Courtesy of Roommate Meredith’s mom, a little tip to keep your avocado-based dishes their gorgeous green, on the go, or days later:

“Wrap the dish tightly in plastic wrap, then cover it with foil, then rubber band the rim. The wrap keeps the air out, preventing oxidation of the fruit, and the foil keeps the light out, preventing browning.”

Voila! Thanks, Mom!

Lemon Ricotta Pasta

Do you ever sometimes crave those delicious – and really bad! – foods from when you were little? Zebra cakes, corn dogs, Oreo blizzards from DQ? Is it just me? Should I not have admitted that sometimes a can of Orange Crush hits the spot better than anything else?

In that vein, while we’re still on all things lemony, yellowy and good, I thought this week was the perfect time to make mac and cheese for grown-ups, also known as lemon ricotta pasta. First found on The Kitchn a few years ago, I’ve modified this recipe just a bit to include more pepper, more basil and more lemon. While Kraft Easy Mac may recall happy memories, the bland taste of its fake cheese can recoil the stomach. This bright and seasonal dish is a punched up mac and cheese for grown-ups. Lemony, yellowy, and, if I do say so myself, really, really good.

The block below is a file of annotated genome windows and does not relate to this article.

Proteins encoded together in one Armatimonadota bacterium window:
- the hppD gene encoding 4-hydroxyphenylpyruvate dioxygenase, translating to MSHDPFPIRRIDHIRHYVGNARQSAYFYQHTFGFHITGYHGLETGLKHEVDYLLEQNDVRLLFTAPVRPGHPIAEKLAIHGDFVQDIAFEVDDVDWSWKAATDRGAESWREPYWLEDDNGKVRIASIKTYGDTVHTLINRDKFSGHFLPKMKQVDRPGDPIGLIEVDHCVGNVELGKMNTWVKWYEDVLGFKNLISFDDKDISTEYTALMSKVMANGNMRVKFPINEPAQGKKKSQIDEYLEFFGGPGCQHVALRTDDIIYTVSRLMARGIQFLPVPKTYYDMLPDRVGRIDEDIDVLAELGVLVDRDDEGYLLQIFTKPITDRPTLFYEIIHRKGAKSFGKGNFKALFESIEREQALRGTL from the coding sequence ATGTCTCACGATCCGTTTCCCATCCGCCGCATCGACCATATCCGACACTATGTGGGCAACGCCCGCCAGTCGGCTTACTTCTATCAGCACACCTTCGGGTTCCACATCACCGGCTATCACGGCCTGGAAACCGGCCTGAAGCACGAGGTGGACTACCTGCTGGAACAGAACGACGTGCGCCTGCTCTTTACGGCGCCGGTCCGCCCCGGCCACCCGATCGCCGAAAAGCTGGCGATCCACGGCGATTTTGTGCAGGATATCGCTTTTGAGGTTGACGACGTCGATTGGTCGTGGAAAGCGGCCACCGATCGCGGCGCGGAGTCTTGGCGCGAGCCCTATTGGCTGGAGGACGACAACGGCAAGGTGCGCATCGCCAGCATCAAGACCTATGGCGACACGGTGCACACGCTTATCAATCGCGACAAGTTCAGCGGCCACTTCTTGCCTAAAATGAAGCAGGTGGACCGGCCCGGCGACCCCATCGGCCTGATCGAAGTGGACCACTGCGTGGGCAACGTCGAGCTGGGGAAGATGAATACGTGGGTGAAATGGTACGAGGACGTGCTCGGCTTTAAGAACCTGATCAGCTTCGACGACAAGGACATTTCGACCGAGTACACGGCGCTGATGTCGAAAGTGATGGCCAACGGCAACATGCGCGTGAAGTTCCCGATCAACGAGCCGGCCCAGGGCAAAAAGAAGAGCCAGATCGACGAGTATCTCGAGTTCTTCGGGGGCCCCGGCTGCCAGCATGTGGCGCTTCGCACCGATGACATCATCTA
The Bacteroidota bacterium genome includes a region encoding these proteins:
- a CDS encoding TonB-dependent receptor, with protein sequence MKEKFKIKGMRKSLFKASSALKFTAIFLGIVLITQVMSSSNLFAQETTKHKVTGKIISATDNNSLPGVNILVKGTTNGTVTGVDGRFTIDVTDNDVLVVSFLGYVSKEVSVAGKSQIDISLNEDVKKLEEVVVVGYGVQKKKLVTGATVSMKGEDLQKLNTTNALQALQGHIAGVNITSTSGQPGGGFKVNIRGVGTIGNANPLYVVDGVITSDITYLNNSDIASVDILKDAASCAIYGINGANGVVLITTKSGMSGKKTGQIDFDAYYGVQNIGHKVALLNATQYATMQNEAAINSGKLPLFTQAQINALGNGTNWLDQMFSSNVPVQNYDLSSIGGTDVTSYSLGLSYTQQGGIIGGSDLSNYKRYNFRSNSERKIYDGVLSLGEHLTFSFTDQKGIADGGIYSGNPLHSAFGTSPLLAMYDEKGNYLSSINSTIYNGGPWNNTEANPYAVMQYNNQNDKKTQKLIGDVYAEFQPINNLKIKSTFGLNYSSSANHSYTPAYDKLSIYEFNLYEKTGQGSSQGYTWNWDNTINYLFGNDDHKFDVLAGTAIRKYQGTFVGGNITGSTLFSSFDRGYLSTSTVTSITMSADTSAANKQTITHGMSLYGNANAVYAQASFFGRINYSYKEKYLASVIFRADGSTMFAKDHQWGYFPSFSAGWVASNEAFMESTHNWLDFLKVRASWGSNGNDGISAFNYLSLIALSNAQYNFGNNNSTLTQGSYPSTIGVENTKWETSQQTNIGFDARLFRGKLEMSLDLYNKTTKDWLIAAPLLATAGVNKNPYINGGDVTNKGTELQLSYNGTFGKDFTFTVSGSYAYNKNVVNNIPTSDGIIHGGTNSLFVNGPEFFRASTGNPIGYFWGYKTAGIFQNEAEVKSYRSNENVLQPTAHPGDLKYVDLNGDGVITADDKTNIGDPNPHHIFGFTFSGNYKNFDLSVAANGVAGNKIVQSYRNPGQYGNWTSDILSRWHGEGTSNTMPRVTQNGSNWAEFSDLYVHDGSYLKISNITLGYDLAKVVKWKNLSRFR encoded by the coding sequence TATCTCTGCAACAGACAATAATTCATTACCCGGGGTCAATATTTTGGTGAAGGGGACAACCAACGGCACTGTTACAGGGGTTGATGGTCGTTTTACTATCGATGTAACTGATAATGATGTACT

. One small tub of cottage cheese

. One small tub of ricotta cheese

. One lemon

. Small shaped pasta (I like shells or oriechette best)

. 1/4 cup of basil leaves, to taste

. Freshly grated parm

. A few glugs of EVOO

. Lots of salt and pepper


1. Boil the water for the pasta, and when it’s rolling, add noodles.

2. Put one cup of ricotta, one cup of cottage cheese, the EVOO, and the zest and juice of the entire lemon into a food processor or blender and zoom zoom! The original recipe calls for all ricotta, but I like the smoothness cottage cheese adds to this dish. Plus, ricotta can feel a bit heavy (hello too much lasagna!) and for me, summer is all about keeping it light!

3. Place the heavenly blend from the food processor into a metal bowl and heat it over the pasta water as it cooks. Should this not loosen the cheese mixture enough (as dictated by the original recipe) you can give it a quick zap. While it would be ideal for everything to turn out perfectly, sometimes it doesn’t, and it’s okay to utilize your friend the microwave to get this cheese to the perfect, melty consistency.

4. Once the pasta is done, mix the cheese blend in, and top with the parm, salt, pepper, and basil. When I serve this dish warm, as intended, I chiffonade my basil into long thin strips. The next day, it makes an excellent cold pasta salad, and I throw in whole basil leaves instead, plus tomato, mushroom, and anything else fresh that catches my eye.